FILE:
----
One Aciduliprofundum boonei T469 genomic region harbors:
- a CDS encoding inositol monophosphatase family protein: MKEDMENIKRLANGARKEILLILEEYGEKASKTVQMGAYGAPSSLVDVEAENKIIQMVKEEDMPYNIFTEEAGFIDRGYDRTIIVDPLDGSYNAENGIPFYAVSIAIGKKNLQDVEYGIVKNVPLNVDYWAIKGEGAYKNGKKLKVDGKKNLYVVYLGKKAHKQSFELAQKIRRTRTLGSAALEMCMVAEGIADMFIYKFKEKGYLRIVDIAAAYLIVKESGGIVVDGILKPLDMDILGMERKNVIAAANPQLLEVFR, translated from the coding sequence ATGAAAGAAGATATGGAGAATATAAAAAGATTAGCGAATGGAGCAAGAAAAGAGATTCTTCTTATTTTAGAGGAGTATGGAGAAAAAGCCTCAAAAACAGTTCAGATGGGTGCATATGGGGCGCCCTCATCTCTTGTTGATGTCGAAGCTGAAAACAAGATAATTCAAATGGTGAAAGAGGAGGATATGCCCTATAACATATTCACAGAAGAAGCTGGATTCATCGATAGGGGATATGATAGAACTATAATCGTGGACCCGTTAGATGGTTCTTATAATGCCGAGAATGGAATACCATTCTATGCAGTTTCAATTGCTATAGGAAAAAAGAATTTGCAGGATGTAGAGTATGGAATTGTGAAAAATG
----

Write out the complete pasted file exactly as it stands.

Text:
One Aciduliprofundum boonei T469 genomic region harbors:
- a CDS encoding inositol monophosphatase family protein: MKEDMENIKRLANGARKEILLILEEYGEKASKTVQMGAYGAPSSLVDVEAENKIIQMVKEEDMPYNIFTEEAGFIDRGYDRTIIVDPLDGSYNAENGIPFYAVSIAIGKKNLQDVEYGIVKNVPLNVDYWAIKGEGAYKNGKKLKVDGKKNLYVVYLGKKAHKQSFELAQKIRRTRTLGSAALEMCMVAEGIADMFIYKFKEKGYLRIVDIAAAYLIVKESGGIVVDGILKPLDMDILGMERKNVIAAANPQLLEVFR, translated from the coding sequence ATGAAAGAAGATATGGAGAATATAAAAAGATTAGCGAATGGAGCAAGAAAAGAGATTCTTCTTATTTTAGAGGAGTATGGAGAAAAAGCCTCAAAAACAGTTCAGATGGGTGCATATGGGGCGCCCTCATCTCTTGTTGATGTCGAAGCTGAAAACAAGATAATTCAAATGGTGAAAGAGGAGGATATGCCCTATAACATATTCACAGAAGAAGCTGGATTCATCGATAGGGGATATGATAGAACTATAATCGTGGACCCGTTAGATGGTTCTTATAATGCCGAGAATGGAATACCATTCTATGCAGTTTCAATTGCTATAGGAAAAAAGAATTTGCAGGATGTAGAGTATGGAATTGTGAAAAATG